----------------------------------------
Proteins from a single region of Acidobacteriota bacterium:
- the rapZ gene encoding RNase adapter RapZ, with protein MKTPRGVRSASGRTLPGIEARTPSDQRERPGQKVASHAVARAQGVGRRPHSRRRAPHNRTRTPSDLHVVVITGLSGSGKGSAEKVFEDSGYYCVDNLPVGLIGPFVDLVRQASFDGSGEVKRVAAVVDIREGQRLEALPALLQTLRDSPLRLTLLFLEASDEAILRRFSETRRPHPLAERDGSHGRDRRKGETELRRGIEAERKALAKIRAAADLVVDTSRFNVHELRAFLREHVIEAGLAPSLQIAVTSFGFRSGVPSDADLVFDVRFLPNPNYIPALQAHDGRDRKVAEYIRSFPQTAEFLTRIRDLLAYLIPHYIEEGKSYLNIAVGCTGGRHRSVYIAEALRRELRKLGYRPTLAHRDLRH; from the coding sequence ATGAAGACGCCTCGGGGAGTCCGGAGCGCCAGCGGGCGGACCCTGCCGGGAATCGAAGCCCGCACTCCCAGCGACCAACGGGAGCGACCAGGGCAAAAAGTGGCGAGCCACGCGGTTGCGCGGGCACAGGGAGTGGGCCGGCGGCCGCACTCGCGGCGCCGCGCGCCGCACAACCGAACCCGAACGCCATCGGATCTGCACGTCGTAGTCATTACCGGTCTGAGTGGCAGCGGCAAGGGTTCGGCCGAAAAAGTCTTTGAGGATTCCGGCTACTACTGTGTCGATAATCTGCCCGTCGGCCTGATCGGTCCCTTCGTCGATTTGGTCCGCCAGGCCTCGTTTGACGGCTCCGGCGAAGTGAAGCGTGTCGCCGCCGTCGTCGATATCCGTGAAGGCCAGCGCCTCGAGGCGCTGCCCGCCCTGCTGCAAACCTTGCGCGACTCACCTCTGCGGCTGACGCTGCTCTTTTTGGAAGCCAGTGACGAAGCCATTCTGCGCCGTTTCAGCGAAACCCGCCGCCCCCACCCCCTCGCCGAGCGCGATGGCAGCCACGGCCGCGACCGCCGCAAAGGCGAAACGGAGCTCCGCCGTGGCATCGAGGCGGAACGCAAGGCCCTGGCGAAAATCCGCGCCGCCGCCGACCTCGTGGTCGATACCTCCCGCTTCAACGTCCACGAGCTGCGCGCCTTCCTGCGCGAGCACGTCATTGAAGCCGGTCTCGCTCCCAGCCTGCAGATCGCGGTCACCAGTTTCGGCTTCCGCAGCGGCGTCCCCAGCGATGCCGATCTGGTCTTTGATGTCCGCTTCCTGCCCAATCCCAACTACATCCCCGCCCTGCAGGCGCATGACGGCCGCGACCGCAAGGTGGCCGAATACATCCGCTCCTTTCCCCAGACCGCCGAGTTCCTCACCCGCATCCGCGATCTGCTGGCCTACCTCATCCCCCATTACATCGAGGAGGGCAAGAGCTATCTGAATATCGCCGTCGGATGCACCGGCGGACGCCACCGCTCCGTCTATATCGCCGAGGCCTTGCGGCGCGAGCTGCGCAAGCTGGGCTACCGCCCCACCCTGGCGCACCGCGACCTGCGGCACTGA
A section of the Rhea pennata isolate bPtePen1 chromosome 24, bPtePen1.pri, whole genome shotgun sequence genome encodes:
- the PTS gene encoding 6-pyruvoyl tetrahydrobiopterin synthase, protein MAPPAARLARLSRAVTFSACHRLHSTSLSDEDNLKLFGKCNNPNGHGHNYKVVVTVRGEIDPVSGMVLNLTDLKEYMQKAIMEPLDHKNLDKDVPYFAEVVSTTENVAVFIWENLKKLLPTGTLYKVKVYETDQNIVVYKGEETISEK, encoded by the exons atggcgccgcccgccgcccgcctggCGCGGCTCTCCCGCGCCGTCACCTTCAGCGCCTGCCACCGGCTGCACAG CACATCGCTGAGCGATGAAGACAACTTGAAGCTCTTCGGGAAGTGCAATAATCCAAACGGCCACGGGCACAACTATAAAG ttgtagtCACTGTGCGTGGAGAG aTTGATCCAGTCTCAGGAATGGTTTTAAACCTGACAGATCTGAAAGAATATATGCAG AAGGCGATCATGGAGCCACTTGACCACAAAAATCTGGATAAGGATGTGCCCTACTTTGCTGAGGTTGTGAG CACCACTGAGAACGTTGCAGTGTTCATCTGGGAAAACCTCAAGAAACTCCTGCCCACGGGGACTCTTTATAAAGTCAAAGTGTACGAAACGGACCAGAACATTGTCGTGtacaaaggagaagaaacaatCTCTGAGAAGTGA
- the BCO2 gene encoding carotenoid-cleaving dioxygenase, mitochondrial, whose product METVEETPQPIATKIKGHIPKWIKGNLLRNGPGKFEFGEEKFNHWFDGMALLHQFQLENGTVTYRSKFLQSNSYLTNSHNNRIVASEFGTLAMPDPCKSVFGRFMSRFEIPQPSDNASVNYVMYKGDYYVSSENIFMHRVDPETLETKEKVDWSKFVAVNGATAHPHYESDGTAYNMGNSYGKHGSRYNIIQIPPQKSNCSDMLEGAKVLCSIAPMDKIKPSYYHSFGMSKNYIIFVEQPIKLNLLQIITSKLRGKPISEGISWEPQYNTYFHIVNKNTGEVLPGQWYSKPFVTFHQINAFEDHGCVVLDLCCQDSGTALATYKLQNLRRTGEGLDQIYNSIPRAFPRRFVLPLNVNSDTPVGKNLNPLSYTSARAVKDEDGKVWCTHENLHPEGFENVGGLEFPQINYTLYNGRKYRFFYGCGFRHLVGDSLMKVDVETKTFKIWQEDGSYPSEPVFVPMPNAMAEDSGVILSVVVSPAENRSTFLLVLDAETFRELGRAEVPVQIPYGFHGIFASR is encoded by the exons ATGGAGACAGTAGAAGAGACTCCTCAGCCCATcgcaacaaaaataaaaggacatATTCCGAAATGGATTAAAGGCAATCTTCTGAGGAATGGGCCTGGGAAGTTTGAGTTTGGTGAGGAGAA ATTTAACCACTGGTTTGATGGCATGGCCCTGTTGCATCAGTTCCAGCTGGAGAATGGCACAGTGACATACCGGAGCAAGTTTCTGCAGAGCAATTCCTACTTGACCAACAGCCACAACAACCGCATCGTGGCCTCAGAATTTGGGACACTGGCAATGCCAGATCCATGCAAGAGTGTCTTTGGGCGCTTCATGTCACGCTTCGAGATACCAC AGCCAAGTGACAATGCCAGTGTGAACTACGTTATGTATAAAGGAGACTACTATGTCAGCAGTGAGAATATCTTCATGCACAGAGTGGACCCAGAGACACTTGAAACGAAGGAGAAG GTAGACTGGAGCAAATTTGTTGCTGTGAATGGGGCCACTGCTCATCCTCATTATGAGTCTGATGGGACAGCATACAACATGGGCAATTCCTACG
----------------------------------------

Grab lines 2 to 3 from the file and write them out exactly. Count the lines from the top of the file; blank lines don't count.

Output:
- the rapZ gene encoding RNase adapter RapZ, with protein MKTPRGVRSASGRTLPGIEARTPSDQRERPGQKVASHAVARAQGVGRRPHSRRRAPHNRTRTPSDLHVVVITGLSGSGKGSAEKVFEDSGYYCVDNLPVGLIGPFVDLVRQASFDGSGEVKRVAAVVDIREGQRLEALPALLQTLRDSPLRLTLLFLEASDEAILRRFSETRRPHPLAERDGSHGRDRRKGETELRRGIEAERKALAKIRAAADLVVDTSRFNVHELRAFLREHVIEAGLAPSLQIAVTSFGFRSGVPSDADLVFDVRFLPNPNYIPALQAHDGRDRKVAEYIRSFPQTAEFLTRIRDLLAYLIPHYIEEGKSYLNIAVGCTGGRHRSVYIAEALRRELRKLGYRPTLAHRDLRH; from the coding sequence ATGAAGACGCCTCGGGGAGTCCGGAGCGCCAGCGGGCGGACCCTGCCGGGAATCGAAGCCCGCACTCCCAGCGACCAACGGGAGCGACCAGGGCAAAAAGTGGCGAGCCACGCGGTTGCGCGGGCACAGGGAGTGGGCCGGCGGCCGCACTCGCGGCGCCGCGCGCCGCACAACCGAACCCGAACGCCATCGGATCTGCACGTCGTAGTCATTACCGGTCTGAGTGGCAGCGGCAAGGGTTCGGCCGAAAAAGTCTTTGAGGATTCCGGCTACTACTGTGTCGATAATCTGCCCGTCGGCCTGATCGGTCCCTTCGTCGATTTGGTCCGCCAGGCCTCGTTTGACGGCTCCGGCGAAGTGAAGCGTGTCGCCGCCGTCGTCGATATCCGTGAAGGCCAGCGCCTCGAGGCGCTGCCCGCCCTGCTGCAAACCTTGCGCGACTCACCTCTGCGGCTGACGCTGCTCTTTTTGGAAGCCAGTGACGAAGCCATTCTGCGCCGTTTCAGCGAAACCCGCCGCCCCCACCCCCTCGCCGAGCGCGATGGCAGCCACGGCCGCGACCGCCGCAAAGGCGAAACGGAGCTCCGCCGTGGCATCGAGGCGGAACGCAAGGCCCTGGCGAAAATCCGCGCCGCCGCCGACCTCGTGGTCGATACCTCCCGCTTCAACGTCCACGAGCTGCGCGCCTTCCTGCGCGAGCACGTCATTGAAGCCGGTCTCGCTCCCAGCCTGCAGATCGCGGTCACCAGTTTCGGCTTCCGCAGCGGCGTCCCCAGCGATGCCGATCTGGTCTTTGATGTCCGCTTCCTGCCCAATCCCAACTACATCCCCGCCCTGCAGGCGCATGACGGCCGCGACCGCAAGGTGGCCGAATACATCCGCTCCTTTCCCCAGACCGCCGAGTTCCTCACCCGCATCCGCGATCTGCTGGCCTACCTCATCCCCCATTACATCGAGGAGGGCAAGAGCTATCTGAATATCGCCGTCGGATGCACCGGCGGACGCCACCGCTCCGTCTATATCGCCGAGGCCTTGCGGCGCGAGCTGCGCAAGCTGGGCTACCGCCCCACCCTGGCGCACCGCGACCTGCGGCACTGA
A section of the Rhea pennata isolate bPtePen1 chromosome 24, bPtePen1.pri, whole genome shotgun sequence genome encodes: